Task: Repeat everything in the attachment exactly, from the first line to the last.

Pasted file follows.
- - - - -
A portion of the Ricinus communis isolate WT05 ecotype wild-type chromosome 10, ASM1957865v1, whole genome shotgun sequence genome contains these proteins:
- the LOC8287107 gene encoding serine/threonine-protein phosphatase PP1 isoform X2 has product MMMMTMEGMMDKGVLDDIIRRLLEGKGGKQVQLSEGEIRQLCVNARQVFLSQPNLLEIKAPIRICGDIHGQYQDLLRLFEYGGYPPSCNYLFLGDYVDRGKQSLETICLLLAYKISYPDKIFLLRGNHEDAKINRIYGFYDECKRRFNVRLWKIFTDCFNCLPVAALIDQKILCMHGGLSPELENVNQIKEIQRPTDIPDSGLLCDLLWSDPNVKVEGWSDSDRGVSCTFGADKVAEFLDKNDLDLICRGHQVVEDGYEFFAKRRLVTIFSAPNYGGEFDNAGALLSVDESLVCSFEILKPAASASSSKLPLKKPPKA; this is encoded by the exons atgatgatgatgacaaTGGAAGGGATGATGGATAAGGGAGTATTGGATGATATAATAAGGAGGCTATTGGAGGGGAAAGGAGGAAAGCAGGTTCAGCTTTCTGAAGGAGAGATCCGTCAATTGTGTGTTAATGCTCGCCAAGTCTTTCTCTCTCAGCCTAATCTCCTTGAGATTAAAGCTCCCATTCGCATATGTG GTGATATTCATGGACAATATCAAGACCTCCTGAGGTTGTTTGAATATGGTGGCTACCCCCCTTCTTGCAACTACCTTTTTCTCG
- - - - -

A portion of the Ricinus communis isolate WT05 ecotype wild-type chromosome 10, ASM1957865v1, whole genome shotgun sequence genome contains these proteins:
- the LOC8287107 gene encoding serine/threonine-protein phosphatase PP1 isoform X2 has product MMMMTMEGMMDKGVLDDIIRRLLEGKGGKQVQLSEGEIRQLCVNARQVFLSQPNLLEIKAPIRICGDIHGQYQDLLRLFEYGGYPPSCNYLFLGDYVDRGKQSLETICLLLAYKISYPDKIFLLRGNHEDAKINRIYGFYDECKRRFNVRLWKIFTDCFNCLPVAALIDQKILCMHGGLSPELENVNQIKEIQRPTDIPDSGLLCDLLWSDPNVKVEGWSDSDRGVSCTFGADKVAEFLDKNDLDLICRGHQVVEDGYEFFAKRRLVTIFSAPNYGGEFDNAGALLSVDESLVCSFEILKPAASASSSKLPLKKPPKA; this is encoded by the exons atgatgatgatgacaaTGGAAGGGATGATGGATAAGGGAGTATTGGATGATATAATAAGGAGGCTATTGGAGGGGAAAGGAGGAAAGCAGGTTCAGCTTTCTGAAGGAGAGATCCGTCAATTGTGTGTTAATGCTCGCCAAGTCTTTCTCTCTCAGCCTAATCTCCTTGAGATTAAAGCTCCCATTCGCATATGTG GTGATATTCATGGACAATATCAAGACCTCCTGAGGTTGTTTGAATATGGTGGCTACCCCCCTTCTTGCAACTACCTTTTTCTCG